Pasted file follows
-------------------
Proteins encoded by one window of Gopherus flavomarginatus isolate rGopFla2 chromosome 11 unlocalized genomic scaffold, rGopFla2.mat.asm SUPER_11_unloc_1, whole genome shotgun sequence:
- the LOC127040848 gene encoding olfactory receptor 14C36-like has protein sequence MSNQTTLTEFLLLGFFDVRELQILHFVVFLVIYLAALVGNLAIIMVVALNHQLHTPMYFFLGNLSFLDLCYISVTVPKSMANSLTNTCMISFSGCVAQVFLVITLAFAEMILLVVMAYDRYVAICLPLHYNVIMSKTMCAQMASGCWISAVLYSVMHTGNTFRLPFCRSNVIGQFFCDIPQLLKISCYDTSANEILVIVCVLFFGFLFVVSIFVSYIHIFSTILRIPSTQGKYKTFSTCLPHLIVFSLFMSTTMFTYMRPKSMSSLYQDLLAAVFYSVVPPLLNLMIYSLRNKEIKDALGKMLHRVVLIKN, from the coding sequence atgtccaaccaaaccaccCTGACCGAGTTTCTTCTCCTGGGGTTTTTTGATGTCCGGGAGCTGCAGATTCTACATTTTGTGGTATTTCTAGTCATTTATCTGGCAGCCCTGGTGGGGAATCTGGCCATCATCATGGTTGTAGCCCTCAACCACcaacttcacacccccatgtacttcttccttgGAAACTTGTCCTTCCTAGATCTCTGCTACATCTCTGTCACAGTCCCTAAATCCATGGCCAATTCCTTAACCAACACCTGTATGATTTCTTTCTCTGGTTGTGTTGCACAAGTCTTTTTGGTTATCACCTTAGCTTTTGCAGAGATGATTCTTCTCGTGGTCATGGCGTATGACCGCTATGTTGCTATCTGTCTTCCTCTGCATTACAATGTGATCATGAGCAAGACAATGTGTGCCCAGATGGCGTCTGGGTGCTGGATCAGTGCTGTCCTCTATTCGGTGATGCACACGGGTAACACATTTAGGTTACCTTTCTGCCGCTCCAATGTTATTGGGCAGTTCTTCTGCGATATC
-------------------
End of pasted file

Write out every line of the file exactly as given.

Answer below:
Proteins encoded by one window of Gopherus flavomarginatus isolate rGopFla2 chromosome 11 unlocalized genomic scaffold, rGopFla2.mat.asm SUPER_11_unloc_1, whole genome shotgun sequence:
- the LOC127040848 gene encoding olfactory receptor 14C36-like has protein sequence MSNQTTLTEFLLLGFFDVRELQILHFVVFLVIYLAALVGNLAIIMVVALNHQLHTPMYFFLGNLSFLDLCYISVTVPKSMANSLTNTCMISFSGCVAQVFLVITLAFAEMILLVVMAYDRYVAICLPLHYNVIMSKTMCAQMASGCWISAVLYSVMHTGNTFRLPFCRSNVIGQFFCDIPQLLKISCYDTSANEILVIVCVLFFGFLFVVSIFVSYIHIFSTILRIPSTQGKYKTFSTCLPHLIVFSLFMSTTMFTYMRPKSMSSLYQDLLAAVFYSVVPPLLNLMIYSLRNKEIKDALGKMLHRVVLIKN, from the coding sequence atgtccaaccaaaccaccCTGACCGAGTTTCTTCTCCTGGGGTTTTTTGATGTCCGGGAGCTGCAGATTCTACATTTTGTGGTATTTCTAGTCATTTATCTGGCAGCCCTGGTGGGGAATCTGGCCATCATCATGGTTGTAGCCCTCAACCACcaacttcacacccccatgtacttcttccttgGAAACTTGTCCTTCCTAGATCTCTGCTACATCTCTGTCACAGTCCCTAAATCCATGGCCAATTCCTTAACCAACACCTGTATGATTTCTTTCTCTGGTTGTGTTGCACAAGTCTTTTTGGTTATCACCTTAGCTTTTGCAGAGATGATTCTTCTCGTGGTCATGGCGTATGACCGCTATGTTGCTATCTGTCTTCCTCTGCATTACAATGTGATCATGAGCAAGACAATGTGTGCCCAGATGGCGTCTGGGTGCTGGATCAGTGCTGTCCTCTATTCGGTGATGCACACGGGTAACACATTTAGGTTACCTTTCTGCCGCTCCAATGTTATTGGGCAGTTCTTCTGCGATATC